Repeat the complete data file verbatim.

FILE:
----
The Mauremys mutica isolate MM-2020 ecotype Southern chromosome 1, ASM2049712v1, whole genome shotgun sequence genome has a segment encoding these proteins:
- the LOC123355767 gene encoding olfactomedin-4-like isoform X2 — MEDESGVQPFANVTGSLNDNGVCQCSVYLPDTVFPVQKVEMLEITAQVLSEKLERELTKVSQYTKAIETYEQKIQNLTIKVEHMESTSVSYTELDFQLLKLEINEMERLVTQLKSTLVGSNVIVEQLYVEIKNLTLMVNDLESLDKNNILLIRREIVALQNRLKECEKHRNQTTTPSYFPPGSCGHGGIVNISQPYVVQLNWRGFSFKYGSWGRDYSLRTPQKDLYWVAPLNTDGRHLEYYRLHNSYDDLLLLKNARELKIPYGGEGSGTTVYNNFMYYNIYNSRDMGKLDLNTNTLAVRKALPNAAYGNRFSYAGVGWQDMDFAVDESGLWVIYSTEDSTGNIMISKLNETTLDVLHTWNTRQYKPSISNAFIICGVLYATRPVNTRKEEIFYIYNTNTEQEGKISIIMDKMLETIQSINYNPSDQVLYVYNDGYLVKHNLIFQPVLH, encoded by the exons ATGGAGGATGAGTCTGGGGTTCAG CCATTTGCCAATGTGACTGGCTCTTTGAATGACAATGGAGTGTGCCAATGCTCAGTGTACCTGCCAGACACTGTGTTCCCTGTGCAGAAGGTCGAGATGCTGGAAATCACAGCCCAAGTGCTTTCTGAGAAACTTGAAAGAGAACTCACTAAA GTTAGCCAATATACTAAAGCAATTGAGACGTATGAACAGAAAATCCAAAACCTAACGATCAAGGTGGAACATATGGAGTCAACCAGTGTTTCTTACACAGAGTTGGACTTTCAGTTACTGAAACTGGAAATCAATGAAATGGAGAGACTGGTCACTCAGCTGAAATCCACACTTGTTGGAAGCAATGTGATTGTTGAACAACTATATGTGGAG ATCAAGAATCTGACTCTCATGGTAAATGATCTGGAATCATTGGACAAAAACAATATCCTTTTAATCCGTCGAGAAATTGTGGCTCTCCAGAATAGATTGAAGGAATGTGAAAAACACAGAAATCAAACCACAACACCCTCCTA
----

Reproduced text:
The Mauremys mutica isolate MM-2020 ecotype Southern chromosome 1, ASM2049712v1, whole genome shotgun sequence genome has a segment encoding these proteins:
- the LOC123355767 gene encoding olfactomedin-4-like isoform X2 — MEDESGVQPFANVTGSLNDNGVCQCSVYLPDTVFPVQKVEMLEITAQVLSEKLERELTKVSQYTKAIETYEQKIQNLTIKVEHMESTSVSYTELDFQLLKLEINEMERLVTQLKSTLVGSNVIVEQLYVEIKNLTLMVNDLESLDKNNILLIRREIVALQNRLKECEKHRNQTTTPSYFPPGSCGHGGIVNISQPYVVQLNWRGFSFKYGSWGRDYSLRTPQKDLYWVAPLNTDGRHLEYYRLHNSYDDLLLLKNARELKIPYGGEGSGTTVYNNFMYYNIYNSRDMGKLDLNTNTLAVRKALPNAAYGNRFSYAGVGWQDMDFAVDESGLWVIYSTEDSTGNIMISKLNETTLDVLHTWNTRQYKPSISNAFIICGVLYATRPVNTRKEEIFYIYNTNTEQEGKISIIMDKMLETIQSINYNPSDQVLYVYNDGYLVKHNLIFQPVLH, encoded by the exons ATGGAGGATGAGTCTGGGGTTCAG CCATTTGCCAATGTGACTGGCTCTTTGAATGACAATGGAGTGTGCCAATGCTCAGTGTACCTGCCAGACACTGTGTTCCCTGTGCAGAAGGTCGAGATGCTGGAAATCACAGCCCAAGTGCTTTCTGAGAAACTTGAAAGAGAACTCACTAAA GTTAGCCAATATACTAAAGCAATTGAGACGTATGAACAGAAAATCCAAAACCTAACGATCAAGGTGGAACATATGGAGTCAACCAGTGTTTCTTACACAGAGTTGGACTTTCAGTTACTGAAACTGGAAATCAATGAAATGGAGAGACTGGTCACTCAGCTGAAATCCACACTTGTTGGAAGCAATGTGATTGTTGAACAACTATATGTGGAG ATCAAGAATCTGACTCTCATGGTAAATGATCTGGAATCATTGGACAAAAACAATATCCTTTTAATCCGTCGAGAAATTGTGGCTCTCCAGAATAGATTGAAGGAATGTGAAAAACACAGAAATCAAACCACAACACCCTCCTA